It reflects the influence of German on my writing, I've read a lot of German, mostly the original writings of Einstein and Pauli, also the Thomas Mann I read for comprehension when I was learning .. and in German long sentences like this one aren't anathema at all. I alternate with short as some sort of "style."

Posted by: GoldAndTanzanite | November 29, 2009 7:12 PM | Report abuse

It's hard to know what to expect for Kansas congressional district 03 but right now Gov. Mark Parkinson could well beat any candidate, Republican or Democrat, for CD-03.

Prospects are less clear for Mayor Joe Reardon of the Unified Government of Wyandotte County. Northern Johnson County would need to support his candidacy in adequate number. Unlike Dennis Moore, who was a successful district attorney of Johnson County for years prior to his congressional run, Reardon hails from much smaller democratic Wyandotte county. His GOP opponent would need to be a stinker.

An amusing scenario for Democrats would be Parkinson taking Sam Brownback's vacated U.S. senate seat and Reardon (or another Democrat) taking CD-03. In such a case, Parkinson and Brownback would merely switch offices.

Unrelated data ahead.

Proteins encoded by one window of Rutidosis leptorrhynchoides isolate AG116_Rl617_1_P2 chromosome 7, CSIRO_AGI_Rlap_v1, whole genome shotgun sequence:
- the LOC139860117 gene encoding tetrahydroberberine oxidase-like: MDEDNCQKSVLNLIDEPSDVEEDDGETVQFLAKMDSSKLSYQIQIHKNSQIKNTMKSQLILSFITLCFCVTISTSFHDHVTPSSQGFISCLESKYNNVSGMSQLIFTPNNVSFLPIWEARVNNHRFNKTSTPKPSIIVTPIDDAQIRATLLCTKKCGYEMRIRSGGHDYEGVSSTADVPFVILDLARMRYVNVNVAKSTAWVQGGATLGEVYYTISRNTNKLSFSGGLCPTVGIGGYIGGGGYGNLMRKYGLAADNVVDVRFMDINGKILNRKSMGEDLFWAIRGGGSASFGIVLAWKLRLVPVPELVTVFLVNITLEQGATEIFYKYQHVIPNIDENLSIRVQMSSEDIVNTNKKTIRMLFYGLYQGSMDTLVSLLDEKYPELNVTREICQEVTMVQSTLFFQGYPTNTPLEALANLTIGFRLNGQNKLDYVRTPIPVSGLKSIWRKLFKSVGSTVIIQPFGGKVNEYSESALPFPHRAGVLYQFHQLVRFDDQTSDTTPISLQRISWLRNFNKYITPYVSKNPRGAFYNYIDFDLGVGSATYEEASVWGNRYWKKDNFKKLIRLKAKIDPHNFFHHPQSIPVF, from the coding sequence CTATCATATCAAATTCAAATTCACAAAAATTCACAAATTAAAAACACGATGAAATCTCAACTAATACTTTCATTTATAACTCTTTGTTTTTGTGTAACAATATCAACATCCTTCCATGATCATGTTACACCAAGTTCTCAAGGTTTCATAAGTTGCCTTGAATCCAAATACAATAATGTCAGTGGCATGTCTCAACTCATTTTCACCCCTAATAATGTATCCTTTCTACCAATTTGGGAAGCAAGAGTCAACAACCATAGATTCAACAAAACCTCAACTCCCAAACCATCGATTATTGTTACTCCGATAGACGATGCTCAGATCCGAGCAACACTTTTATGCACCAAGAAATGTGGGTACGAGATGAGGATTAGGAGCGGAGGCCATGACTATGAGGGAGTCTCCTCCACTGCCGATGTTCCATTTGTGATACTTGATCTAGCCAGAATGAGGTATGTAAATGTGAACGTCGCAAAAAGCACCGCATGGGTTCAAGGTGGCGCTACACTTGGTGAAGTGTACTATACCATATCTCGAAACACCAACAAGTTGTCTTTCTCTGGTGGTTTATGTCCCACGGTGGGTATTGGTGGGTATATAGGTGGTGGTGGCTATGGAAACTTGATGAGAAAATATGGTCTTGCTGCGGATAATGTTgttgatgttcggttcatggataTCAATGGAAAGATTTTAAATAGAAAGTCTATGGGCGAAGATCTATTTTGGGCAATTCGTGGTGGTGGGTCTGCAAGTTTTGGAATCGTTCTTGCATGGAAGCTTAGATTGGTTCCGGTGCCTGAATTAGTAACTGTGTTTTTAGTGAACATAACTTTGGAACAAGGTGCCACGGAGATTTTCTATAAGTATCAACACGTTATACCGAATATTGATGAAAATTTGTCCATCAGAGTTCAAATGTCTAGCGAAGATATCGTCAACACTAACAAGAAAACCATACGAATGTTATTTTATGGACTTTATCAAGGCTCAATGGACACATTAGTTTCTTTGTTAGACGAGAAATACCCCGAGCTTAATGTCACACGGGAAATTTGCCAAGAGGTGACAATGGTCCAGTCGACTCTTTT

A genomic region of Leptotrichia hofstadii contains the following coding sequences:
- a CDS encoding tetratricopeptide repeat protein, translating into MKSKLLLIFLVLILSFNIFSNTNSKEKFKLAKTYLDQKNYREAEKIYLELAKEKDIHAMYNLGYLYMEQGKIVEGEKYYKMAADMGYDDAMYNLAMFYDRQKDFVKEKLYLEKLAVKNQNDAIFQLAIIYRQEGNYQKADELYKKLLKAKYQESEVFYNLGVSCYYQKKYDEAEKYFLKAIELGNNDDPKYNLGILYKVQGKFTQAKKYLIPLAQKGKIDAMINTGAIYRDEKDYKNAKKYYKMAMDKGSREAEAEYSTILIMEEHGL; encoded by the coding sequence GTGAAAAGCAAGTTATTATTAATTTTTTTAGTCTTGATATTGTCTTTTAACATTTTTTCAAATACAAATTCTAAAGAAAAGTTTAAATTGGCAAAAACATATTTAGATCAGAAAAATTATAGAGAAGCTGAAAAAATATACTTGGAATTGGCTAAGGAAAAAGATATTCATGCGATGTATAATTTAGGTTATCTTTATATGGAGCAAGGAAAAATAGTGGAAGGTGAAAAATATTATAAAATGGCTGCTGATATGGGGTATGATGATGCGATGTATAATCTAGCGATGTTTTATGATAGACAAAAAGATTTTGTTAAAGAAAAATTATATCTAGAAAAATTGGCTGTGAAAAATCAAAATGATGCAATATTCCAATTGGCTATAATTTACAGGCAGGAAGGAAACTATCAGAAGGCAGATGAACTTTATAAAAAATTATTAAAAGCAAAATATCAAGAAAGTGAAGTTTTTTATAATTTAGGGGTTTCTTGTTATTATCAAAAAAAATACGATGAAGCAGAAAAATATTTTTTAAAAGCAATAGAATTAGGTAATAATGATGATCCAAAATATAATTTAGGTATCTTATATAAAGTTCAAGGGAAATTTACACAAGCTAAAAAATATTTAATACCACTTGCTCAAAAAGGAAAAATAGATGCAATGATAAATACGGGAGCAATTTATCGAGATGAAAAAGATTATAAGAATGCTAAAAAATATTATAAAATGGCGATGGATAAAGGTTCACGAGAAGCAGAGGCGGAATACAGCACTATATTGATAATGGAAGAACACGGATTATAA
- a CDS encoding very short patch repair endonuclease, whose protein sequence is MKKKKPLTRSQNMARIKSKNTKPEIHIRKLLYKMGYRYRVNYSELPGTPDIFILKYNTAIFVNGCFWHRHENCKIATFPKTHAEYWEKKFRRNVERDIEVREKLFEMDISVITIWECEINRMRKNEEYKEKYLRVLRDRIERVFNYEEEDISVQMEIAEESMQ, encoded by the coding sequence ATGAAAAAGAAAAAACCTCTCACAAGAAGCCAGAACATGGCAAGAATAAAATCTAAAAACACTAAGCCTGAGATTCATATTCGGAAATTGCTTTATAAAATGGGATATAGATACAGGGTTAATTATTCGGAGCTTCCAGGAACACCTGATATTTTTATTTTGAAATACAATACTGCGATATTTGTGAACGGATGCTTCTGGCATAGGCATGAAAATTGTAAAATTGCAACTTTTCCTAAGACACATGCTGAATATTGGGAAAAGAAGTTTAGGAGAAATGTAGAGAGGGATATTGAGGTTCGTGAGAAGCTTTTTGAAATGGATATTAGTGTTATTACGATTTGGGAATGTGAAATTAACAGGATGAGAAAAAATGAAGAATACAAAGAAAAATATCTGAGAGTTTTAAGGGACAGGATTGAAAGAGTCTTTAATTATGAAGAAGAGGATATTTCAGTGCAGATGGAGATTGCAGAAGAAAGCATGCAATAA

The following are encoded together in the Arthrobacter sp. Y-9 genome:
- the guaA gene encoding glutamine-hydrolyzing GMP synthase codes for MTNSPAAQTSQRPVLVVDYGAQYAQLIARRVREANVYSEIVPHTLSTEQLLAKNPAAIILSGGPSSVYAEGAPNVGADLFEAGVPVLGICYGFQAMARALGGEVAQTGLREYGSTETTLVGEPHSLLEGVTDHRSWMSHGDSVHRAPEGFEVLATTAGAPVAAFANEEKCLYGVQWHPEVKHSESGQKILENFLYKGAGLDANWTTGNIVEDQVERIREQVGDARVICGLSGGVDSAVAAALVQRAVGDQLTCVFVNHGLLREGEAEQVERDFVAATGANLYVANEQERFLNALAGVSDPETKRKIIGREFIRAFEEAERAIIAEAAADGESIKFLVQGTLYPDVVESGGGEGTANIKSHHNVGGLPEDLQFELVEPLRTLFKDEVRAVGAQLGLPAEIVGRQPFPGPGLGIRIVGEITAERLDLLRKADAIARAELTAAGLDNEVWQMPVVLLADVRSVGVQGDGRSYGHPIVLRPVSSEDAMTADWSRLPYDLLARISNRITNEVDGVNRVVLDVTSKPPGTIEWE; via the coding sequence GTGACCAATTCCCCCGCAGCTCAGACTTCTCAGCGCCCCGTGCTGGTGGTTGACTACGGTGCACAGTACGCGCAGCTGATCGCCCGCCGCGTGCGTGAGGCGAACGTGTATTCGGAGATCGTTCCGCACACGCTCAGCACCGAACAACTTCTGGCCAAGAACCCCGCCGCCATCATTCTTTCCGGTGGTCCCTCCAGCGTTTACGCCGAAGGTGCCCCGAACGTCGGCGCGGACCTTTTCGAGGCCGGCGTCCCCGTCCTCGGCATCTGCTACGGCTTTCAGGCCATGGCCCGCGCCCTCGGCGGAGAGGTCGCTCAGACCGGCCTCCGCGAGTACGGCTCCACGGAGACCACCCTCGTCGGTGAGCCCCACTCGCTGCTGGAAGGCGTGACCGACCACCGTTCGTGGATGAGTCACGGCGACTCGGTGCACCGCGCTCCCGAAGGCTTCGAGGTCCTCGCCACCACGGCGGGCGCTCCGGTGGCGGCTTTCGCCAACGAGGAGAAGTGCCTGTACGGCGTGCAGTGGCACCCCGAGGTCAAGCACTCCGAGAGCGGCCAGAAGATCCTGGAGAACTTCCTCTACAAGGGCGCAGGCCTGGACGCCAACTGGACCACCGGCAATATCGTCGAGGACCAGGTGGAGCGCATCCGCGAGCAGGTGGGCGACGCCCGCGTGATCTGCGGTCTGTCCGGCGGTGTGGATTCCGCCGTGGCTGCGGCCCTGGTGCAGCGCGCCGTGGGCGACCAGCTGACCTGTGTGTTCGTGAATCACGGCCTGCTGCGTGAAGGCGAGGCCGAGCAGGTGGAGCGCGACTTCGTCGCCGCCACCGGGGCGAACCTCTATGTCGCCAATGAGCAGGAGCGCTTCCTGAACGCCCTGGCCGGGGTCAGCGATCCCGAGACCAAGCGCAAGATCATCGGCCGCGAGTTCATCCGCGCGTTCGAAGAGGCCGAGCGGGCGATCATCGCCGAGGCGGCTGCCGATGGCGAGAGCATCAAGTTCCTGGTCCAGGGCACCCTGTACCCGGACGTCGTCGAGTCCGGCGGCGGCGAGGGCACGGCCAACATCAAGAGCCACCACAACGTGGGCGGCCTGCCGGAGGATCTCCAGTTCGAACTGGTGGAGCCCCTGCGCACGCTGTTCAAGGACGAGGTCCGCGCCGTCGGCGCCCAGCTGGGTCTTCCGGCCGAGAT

Posted by: Kelly14 | November 29, 2009 6:07 PM | Report abuse

There is lots of criticism that can be aimed at both political parties in the last decade. The legacy of George W. Bush and his administration will no doubt be labeled TITANIC; a horrifying chapter in America's history. Now the Democratic party is throwing your dollars at anything that has the appearance of being a problem and creating even greater risk by not having the proper safeguards in place to know how your dollars are being reinvested; if at all. History will continue to repeat itself simply because bi partisanship is dead. Self interest has become just about every politicians goal; not that this is new to politics. What can you do? I guess the answer is simply to pray! If your an atheist, there is no hope on the political horizon whatsoever. Ask yourself, are the preceding comments reality or pessimism?

Posted by: joe100821 | November 28, 2009 7:37 PM | Report abuse

G&T - That middle paragraph of yours contains five or six sentences, yet only one period at the end. I generally avoid commenting on other posters' style. In this case, I am struck by the irony of such a paragraph in a comment in which you took CC to task over a grammatical error.

BB

Posted by: FairlingtonBlade | November 26, 2009 9:56 PM | Report abuse

To be clear, I was directly quoting from a piece in the St. Petersburg Times; the newspaper did not use the comma to quote Crist and so neither did I.

==